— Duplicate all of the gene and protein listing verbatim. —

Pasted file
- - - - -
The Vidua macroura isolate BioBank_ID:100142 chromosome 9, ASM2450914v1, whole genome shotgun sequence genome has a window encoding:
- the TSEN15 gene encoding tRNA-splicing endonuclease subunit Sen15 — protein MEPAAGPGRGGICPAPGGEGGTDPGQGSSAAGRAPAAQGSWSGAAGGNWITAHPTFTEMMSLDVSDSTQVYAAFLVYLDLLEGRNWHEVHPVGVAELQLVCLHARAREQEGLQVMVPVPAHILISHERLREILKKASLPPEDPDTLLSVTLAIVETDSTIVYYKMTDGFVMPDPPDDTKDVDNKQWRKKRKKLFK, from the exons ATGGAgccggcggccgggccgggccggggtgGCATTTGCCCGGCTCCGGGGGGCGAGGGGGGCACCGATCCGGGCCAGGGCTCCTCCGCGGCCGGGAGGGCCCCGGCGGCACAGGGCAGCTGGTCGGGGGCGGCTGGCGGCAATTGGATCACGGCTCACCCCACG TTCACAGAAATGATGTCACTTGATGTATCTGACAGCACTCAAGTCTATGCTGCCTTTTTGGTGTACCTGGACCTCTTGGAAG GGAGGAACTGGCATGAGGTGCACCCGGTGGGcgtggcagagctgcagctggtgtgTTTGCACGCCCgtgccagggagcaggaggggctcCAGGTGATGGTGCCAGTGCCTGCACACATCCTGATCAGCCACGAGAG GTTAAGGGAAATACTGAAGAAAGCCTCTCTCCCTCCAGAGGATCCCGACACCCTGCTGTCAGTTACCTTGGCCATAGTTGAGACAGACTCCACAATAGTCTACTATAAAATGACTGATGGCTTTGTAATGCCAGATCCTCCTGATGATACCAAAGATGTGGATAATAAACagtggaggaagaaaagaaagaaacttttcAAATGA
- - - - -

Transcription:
The Vidua macroura isolate BioBank_ID:100142 chromosome 9, ASM2450914v1, whole genome shotgun sequence genome has a window encoding:
- the TSEN15 gene encoding tRNA-splicing endonuclease subunit Sen15 — protein MEPAAGPGRGGICPAPGGEGGTDPGQGSSAAGRAPAAQGSWSGAAGGNWITAHPTFTEMMSLDVSDSTQVYAAFLVYLDLLEGRNWHEVHPVGVAELQLVCLHARAREQEGLQVMVPVPAHILISHERLREILKKASLPPEDPDTLLSVTLAIVETDSTIVYYKMTDGFVMPDPPDDTKDVDNKQWRKKRKKLFK, from the exons ATGGAgccggcggccgggccgggccggggtgGCATTTGCCCGGCTCCGGGGGGCGAGGGGGGCACCGATCCGGGCCAGGGCTCCTCCGCGGCCGGGAGGGCCCCGGCGGCACAGGGCAGCTGGTCGGGGGCGGCTGGCGGCAATTGGATCACGGCTCACCCCACG TTCACAGAAATGATGTCACTTGATGTATCTGACAGCACTCAAGTCTATGCTGCCTTTTTGGTGTACCTGGACCTCTTGGAAG GGAGGAACTGGCATGAGGTGCACCCGGTGGGcgtggcagagctgcagctggtgtgTTTGCACGCCCgtgccagggagcaggaggggctcCAGGTGATGGTGCCAGTGCCTGCACACATCCTGATCAGCCACGAGAG GTTAAGGGAAATACTGAAGAAAGCCTCTCTCCCTCCAGAGGATCCCGACACCCTGCTGTCAGTTACCTTGGCCATAGTTGAGACAGACTCCACAATAGTCTACTATAAAATGACTGATGGCTTTGTAATGCCAGATCCTCCTGATGATACCAAAGATGTGGATAATAAACagtggaggaagaaaagaaagaaacttttcAAATGA